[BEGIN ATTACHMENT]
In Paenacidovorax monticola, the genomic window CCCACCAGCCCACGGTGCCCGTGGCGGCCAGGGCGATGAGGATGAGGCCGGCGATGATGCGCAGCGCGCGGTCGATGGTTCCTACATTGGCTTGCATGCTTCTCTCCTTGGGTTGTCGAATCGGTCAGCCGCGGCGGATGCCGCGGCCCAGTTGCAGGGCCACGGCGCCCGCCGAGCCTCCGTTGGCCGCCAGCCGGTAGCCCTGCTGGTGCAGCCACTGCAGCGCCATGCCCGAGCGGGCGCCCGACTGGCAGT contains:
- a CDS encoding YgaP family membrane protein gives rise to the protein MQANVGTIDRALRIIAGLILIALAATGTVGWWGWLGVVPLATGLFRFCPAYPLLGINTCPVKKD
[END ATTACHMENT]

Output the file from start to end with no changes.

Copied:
In Paenacidovorax monticola, the genomic window CCCACCAGCCCACGGTGCCCGTGGCGGCCAGGGCGATGAGGATGAGGCCGGCGATGATGCGCAGCGCGCGGTCGATGGTTCCTACATTGGCTTGCATGCTTCTCTCCTTGGGTTGTCGAATCGGTCAGCCGCGGCGGATGCCGCGGCCCAGTTGCAGGGCCACGGCGCCCGCCGAGCCTCCGTTGGCCGCCAGCCGGTAGCCCTGCTGGTGCAGCCACTGCAGCGCCATGCCCGAGCGGGCGCCCGACTGGCAGT contains:
- a CDS encoding YgaP family membrane protein gives rise to the protein MQANVGTIDRALRIIAGLILIALAATGTVGWWGWLGVVPLATGLFRFCPAYPLLGINTCPVKKD